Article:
Over the past few months, I have seen people defend Whedon, stating that he has made some great shows and films with some going as far as to claim that this should excuse him. No. I don’t give a damn how good you think his work is, this kind of behaviour is unacceptable from anyone. It is not necessary to build a career, and it is not necessary to create a piece of media. This behaviour is atrocious, and he should be held accountable for it. I considered writing a separate piece about Whedon, but it is important to me that he is being held accountable in as many places as possible and in relation to the projects that have made him famous. I wrote in my review for Thor that every director has their own creative flair, which means that there is a lot of Joss Whedon in Avengers Assemble. Most notable is his misogyny, which comes across in the oversexualisation of Black Widow. It’s present from her very first scene, in which she does a great number of flips in a very revealing camo top, through to her jumpsuit that is never zipped up to cover her chest. Then there is the semi-love triangle between her, Hawkeye, and Bruce Banner which has zero ramifications on any of the 3 characters except for in Age of Ultron. Yes, she gets to close the portal, but this isn’t what saves the day because Iron Man has already destroyed the Chitauri fleet. It becomes more clear every time I watch this film that Black Widow is only here for one reason, and it isn’t the plot.

On top of Whedon being a terrible person, I happen to think he isn’t a great filmmaker either. Avengers Assemble feels less like a film and more like a 2 hour long episode of a TV programme. He changes the camera angle every few seconds, which means that we almost never get a lingering shot to appreciate the moments of good cinematography. I say “almost” because there are some noticeably good shots in here. Loki’s arrival, Thor’s arrival, the old man standing up to Loki, and Hulk punching the Space Whale are all gorgeous, but we are never given enough time to appreciate them. As a fan of pairing classical music with violence, the scene of Loki at the Gala is especially infuriating to me because it just needed less camera angles. On top of this, Avengers Assemble feels so small compared to the rest of the MCU, and most notably to Thor which preceded it. It feels like it was all shot on a soundstage, which isn’t a vibe that you want in a blockbuster. I know that this is all really negative, and that you were likely expecting a positive review because that’s kind of my whole deal, and I’m also a huge MCU nerd, however there are three things to note here. Firstly, I wouldn’t be so annoyed about the quality of the movie if I didn’t think there was good movie in here Secondly, I also wouldn’t be so annoyed if this film wasn’t as important important to me, other people, and the state of pop culture as it is. Thirdly, Joss Whedon is human trash. It is important that his drastic failings are noted when talking about one of his greatest achievements, because I am about to launch into the positive part of the review and I will not be accused of tolerating Joss Whedon. I will not give him a pass. He had his hand in creating a historical moment but I still think that he should never work again.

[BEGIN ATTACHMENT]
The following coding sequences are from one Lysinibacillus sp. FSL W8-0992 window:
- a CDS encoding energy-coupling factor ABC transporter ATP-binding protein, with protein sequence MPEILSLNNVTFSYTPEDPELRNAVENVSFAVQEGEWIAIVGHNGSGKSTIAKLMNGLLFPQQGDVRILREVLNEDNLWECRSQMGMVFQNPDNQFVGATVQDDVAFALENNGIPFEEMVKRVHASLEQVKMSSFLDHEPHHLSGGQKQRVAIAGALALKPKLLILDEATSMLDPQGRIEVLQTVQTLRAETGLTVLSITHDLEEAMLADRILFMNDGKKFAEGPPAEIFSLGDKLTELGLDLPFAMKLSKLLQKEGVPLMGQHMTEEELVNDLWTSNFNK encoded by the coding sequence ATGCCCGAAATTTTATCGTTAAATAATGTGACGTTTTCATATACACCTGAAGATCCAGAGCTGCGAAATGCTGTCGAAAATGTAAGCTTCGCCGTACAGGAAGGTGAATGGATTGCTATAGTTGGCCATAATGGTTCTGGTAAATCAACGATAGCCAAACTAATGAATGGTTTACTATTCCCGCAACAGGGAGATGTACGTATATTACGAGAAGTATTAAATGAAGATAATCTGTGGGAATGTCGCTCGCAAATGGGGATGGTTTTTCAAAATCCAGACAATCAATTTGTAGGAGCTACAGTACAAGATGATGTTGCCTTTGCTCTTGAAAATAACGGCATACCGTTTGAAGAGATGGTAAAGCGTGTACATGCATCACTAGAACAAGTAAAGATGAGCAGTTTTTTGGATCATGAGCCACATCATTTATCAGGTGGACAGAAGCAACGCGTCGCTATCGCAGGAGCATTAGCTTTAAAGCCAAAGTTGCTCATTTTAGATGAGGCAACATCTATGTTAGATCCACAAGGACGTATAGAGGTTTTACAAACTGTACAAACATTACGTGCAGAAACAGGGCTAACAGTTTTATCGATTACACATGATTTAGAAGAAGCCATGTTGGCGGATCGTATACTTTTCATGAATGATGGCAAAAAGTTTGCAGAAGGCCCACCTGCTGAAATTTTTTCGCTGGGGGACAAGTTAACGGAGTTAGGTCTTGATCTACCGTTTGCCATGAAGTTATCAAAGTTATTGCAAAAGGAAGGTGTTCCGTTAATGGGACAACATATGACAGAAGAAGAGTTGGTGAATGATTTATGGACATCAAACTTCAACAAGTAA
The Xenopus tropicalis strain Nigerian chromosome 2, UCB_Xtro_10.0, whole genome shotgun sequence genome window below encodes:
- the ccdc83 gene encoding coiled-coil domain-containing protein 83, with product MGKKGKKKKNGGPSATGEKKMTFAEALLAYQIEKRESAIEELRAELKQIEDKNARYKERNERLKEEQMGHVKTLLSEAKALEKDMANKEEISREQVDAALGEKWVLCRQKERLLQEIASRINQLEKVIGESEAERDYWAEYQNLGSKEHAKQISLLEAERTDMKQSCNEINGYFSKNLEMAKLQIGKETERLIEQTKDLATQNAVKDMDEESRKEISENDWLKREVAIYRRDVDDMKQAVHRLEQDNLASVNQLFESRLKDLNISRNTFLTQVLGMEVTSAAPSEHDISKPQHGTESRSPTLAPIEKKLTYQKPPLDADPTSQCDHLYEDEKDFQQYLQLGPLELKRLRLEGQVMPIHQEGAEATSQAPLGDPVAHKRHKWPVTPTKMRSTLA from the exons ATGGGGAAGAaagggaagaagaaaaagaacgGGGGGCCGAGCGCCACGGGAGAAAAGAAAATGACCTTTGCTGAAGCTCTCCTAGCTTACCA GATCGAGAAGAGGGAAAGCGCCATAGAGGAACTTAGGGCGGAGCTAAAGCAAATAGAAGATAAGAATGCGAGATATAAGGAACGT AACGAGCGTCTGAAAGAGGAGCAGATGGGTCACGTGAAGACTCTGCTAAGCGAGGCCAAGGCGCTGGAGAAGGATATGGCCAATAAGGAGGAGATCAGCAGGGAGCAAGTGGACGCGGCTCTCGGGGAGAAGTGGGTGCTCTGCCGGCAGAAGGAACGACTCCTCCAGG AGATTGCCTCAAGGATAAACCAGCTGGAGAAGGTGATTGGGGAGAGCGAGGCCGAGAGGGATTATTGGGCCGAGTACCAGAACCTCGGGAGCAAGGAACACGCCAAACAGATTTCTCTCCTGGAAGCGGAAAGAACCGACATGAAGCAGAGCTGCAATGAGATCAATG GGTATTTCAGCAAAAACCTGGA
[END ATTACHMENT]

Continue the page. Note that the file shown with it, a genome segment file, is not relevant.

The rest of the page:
Avengers Assemble is the film from which all cinematic universes attempt to build themselves. Studios see a group of individuals with entire backstories fighting a great evil, and the $1.5billion it earned at the box office. However, that isn’t why this film works. It works because it builds on an already established mythos. This isn’t where the story begins, it’s more like a mini-boss fight in a video game. This isn’t Luke fighting Emperor Palpatine, it’s Luke destroying the first Death Star. It’s an important part of a much larger narrative, that teases the main villain in the post-credits scene. It baffles me that companies either don’t understand that, or think that they can create a universe without doing it. The thing about Avengers Assemble is that it was a risk, and it paid off, but if it hadn’t we’d still have that first phase of Marvel movies. Phase One of the MCU consists of 6 films, building characters and hoping to convince people that a shared universe could work – with Avengers Assemble being the proof of concept. Yes, there were shared universes before, like Universal Monsters in the 1920s, but none were as expensive and grand as this.